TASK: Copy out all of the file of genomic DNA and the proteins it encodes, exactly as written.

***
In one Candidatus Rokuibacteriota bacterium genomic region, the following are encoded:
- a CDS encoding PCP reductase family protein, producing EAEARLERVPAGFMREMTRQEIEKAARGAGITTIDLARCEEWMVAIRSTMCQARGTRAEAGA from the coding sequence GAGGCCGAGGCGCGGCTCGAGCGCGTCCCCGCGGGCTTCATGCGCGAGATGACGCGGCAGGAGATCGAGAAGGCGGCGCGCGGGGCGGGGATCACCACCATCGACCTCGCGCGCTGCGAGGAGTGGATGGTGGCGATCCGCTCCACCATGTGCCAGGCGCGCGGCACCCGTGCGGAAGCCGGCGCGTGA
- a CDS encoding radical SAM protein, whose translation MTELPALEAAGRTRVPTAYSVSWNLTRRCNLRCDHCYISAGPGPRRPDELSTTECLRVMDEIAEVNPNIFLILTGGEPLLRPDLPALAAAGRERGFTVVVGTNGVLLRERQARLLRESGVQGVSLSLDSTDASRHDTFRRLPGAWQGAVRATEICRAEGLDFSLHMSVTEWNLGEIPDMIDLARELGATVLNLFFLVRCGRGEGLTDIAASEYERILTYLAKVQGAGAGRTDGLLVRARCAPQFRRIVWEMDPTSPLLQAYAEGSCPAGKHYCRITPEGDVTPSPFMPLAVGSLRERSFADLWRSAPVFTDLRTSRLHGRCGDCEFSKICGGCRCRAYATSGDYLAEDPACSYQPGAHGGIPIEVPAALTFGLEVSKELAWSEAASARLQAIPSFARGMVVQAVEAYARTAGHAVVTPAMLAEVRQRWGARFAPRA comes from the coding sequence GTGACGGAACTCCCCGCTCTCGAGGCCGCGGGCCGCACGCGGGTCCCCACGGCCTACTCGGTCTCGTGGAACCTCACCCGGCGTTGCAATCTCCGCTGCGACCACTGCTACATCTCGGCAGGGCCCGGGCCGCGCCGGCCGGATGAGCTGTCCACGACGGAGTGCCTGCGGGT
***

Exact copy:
In one Candidatus Rokuibacteriota bacterium genomic region, the following are encoded:
- a CDS encoding PCP reductase family protein, producing EAEARLERVPAGFMREMTRQEIEKAARGAGITTIDLARCEEWMVAIRSTMCQARGTRAEAGA from the coding sequence GAGGCCGAGGCGCGGCTCGAGCGCGTCCCCGCGGGCTTCATGCGCGAGATGACGCGGCAGGAGATCGAGAAGGCGGCGCGCGGGGCGGGGATCACCACCATCGACCTCGCGCGCTGCGAGGAGTGGATGGTGGCGATCCGCTCCACCATGTGCCAGGCGCGCGGCACCCGTGCGGAAGCCGGCGCGTGA
- a CDS encoding radical SAM protein, whose translation MTELPALEAAGRTRVPTAYSVSWNLTRRCNLRCDHCYISAGPGPRRPDELSTTECLRVMDEIAEVNPNIFLILTGGEPLLRPDLPALAAAGRERGFTVVVGTNGVLLRERQARLLRESGVQGVSLSLDSTDASRHDTFRRLPGAWQGAVRATEICRAEGLDFSLHMSVTEWNLGEIPDMIDLARELGATVLNLFFLVRCGRGEGLTDIAASEYERILTYLAKVQGAGAGRTDGLLVRARCAPQFRRIVWEMDPTSPLLQAYAEGSCPAGKHYCRITPEGDVTPSPFMPLAVGSLRERSFADLWRSAPVFTDLRTSRLHGRCGDCEFSKICGGCRCRAYATSGDYLAEDPACSYQPGAHGGIPIEVPAALTFGLEVSKELAWSEAASARLQAIPSFARGMVVQAVEAYARTAGHAVVTPAMLAEVRQRWGARFAPRA comes from the coding sequence GTGACGGAACTCCCCGCTCTCGAGGCCGCGGGCCGCACGCGGGTCCCCACGGCCTACTCGGTCTCGTGGAACCTCACCCGGCGTTGCAATCTCCGCTGCGACCACTGCTACATCTCGGCAGGGCCCGGGCCGCGCCGGCCGGATGAGCTGTCCACGACGGAGTGCCTGCGGGT